• Fred Mariscal, marketing executive
  • Steve Veres, trustee for L.A. Community College District  

Sixth District (Van Nuys, Sun Valley)

This race could be called "2013 Special Election: the Sequel." Two years ago, school board member Nury Martinez surprised many observers by beating out Cindy Montanez for the Valley seat in a special election. That victory came even though Montanez finished 19 points ahead of Martinez in the primary. Montanez is again challenging Martinez. They are the only two candidates on the ballot.

  • Cindy Montanez, community advocate
  • Nury Martinez, L.A. City Councilwoman 

Eighth District (Baldwin Hills, Hyde Park, USC)

There is no incumbent in this race as Councilman Bernard Parks finishes out a lifetime in public service. His career has taken him from cop to chief of the Los Angeles Police Department to three-term city councilman (he even made a cameo onPeople's 50 Most Beautiful list in 1998). There are four candidates in the race:

  • Forescee Hogan-Rowles, Community Development CEO
  • Marqueece Harris-Dawson, Community Coalition Director
  • Bobbie Jean Anderson, California State Commissioner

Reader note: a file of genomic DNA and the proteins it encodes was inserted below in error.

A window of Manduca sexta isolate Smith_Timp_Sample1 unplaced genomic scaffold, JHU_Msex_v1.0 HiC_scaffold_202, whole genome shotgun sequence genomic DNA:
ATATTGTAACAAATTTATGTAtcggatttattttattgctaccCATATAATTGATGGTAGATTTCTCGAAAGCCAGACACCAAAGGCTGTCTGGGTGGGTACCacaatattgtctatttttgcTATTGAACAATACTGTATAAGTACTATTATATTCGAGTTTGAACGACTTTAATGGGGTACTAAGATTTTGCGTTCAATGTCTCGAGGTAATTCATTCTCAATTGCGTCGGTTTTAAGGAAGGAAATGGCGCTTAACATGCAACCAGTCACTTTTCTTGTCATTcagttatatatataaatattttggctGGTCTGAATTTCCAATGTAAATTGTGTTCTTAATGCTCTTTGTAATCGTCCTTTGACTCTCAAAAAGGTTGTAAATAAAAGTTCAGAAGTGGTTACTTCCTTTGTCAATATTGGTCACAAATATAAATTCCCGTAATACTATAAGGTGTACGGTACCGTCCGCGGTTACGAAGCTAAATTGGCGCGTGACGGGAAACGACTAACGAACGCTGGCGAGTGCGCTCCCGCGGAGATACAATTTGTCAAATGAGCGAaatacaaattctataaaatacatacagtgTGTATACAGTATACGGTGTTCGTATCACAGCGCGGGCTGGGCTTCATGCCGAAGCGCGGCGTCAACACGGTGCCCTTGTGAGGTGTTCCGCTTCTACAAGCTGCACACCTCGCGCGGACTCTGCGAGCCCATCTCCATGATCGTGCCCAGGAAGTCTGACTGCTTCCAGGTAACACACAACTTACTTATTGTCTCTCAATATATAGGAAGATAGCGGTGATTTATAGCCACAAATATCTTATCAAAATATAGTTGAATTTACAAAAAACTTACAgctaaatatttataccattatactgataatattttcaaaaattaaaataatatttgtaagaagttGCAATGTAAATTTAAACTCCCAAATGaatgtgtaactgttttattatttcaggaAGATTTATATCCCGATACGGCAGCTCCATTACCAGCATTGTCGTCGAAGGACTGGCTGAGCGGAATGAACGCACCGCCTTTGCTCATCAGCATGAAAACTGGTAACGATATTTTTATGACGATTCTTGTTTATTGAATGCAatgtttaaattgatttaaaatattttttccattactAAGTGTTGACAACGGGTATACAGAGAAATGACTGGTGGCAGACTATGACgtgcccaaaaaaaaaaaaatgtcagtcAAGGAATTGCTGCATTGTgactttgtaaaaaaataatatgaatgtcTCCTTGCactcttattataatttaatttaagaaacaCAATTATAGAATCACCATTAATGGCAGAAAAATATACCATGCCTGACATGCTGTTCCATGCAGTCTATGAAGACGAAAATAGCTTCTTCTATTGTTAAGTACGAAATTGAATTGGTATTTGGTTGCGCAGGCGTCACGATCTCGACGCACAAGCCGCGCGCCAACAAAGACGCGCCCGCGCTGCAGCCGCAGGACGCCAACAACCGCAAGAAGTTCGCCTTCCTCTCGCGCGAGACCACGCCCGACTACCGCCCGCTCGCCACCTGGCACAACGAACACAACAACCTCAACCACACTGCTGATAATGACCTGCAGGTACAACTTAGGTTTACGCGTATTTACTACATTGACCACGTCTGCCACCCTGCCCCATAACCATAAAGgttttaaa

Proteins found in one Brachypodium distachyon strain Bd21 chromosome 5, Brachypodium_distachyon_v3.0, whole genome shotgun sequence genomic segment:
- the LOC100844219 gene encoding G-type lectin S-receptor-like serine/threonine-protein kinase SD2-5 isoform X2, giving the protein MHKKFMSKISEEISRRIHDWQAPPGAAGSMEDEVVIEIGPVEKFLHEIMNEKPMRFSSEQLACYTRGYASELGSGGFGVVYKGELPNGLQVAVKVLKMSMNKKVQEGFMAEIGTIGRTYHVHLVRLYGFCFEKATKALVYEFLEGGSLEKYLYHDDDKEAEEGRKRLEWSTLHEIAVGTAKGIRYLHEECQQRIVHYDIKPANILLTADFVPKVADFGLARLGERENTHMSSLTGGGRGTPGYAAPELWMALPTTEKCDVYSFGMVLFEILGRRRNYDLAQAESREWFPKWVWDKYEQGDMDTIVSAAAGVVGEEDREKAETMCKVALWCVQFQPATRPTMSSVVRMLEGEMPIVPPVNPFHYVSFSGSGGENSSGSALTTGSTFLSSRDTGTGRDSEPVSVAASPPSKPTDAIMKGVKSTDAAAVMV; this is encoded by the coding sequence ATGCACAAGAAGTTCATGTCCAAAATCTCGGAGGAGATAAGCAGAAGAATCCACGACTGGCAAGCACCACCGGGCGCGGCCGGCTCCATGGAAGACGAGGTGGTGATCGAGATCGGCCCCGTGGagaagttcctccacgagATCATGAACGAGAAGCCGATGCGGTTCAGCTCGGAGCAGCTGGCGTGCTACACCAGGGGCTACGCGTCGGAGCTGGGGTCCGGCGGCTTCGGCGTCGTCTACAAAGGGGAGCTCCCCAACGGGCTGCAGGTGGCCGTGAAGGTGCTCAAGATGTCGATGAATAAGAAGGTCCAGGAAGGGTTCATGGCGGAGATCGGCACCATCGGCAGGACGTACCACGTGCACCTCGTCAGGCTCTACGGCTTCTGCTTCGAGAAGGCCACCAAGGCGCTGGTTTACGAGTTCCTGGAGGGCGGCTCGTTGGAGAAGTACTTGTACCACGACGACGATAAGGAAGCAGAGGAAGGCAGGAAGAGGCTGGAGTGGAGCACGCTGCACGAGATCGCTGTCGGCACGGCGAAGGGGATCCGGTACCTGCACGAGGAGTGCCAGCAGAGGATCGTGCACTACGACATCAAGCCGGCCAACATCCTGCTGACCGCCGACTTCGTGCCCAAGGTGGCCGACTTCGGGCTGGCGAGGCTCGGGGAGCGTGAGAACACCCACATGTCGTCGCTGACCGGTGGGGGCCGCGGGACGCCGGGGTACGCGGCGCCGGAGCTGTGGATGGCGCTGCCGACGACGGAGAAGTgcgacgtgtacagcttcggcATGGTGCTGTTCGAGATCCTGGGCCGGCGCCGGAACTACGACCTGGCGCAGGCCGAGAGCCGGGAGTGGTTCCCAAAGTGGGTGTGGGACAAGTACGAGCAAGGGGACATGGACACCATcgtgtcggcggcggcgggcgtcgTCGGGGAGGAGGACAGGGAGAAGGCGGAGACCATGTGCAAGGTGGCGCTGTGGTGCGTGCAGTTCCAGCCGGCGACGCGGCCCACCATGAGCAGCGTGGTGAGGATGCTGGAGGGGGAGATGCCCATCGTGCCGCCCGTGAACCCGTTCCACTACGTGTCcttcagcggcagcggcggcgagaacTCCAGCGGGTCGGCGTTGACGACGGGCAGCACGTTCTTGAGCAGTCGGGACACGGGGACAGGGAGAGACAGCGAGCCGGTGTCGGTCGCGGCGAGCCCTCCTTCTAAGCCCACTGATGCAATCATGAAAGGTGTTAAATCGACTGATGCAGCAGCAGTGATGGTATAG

• Robert L. Cole, Jr., commissioner/educator/businessperson

10th District (Koreatown, Leimert Park)

Back in 2012, Council President Herb Wesson oversaw the city's redistricting process. The new maps drew criticism from Koreatown activists who wanted to see their community united in one district. One of the loudest voices in the redistricting fight was Grace Yoo. She's now running against Wesson. 

  • Delaney "Doc" Smith, physician/lecturer/theologian
  • Grace Yoo, community organizer/attorney
  • Herb Wesson, L.A. City Councilman

14th District (Downtown, Boyle Heights, Eagle Rock)

It is rare for an incumbent council member to be voted out of office but Councilman Jose Huizar will have serious competition in 2015: Gloria Molina. The decades-long county supervisor was termed out of office earlier this month. In 1987, Molina was the first Latina elected to the city council (and remained the only Latina in the council's history until Nury Martinez's election in 2013).

  • Nadine Momoyo Diaz, social worker/researcher
  • Jose Huizar, L.A. City Councilman 
  • John O'Neill, community political consultant
  • Mario Chavez, activist/union organizer
  • Gloria Molina, L.A. County Supervisor 

The remaining two city offices are expected to remain with the incumbents.
In the San Fernando Valley's Second District, Councilman Paul Krekorian will face Eric Preven, a frequent speaker at meetings of the L.A. County Board of Supervisors. He ran for the board last year, finishing eighth in the primary with 1.5 percent of the vote, according to the Registrar-Recorder/County Clerk. 

Councilman Mitch Englander, whose district includes Chatsworth and Reseda, is unopposed. 

Angelenos will also vote for school board members in March. Five candidates will challenge incumbent Tamar Galatzan. Board member Bennett Kayser has two challengers, both identified as educators, and incumbent Richard Vladovic faces two opponents of his own. 

Recently elected board member George McKenna, who won a special election this year to the finish up Margueritte LaMotte's term, is running unopposed.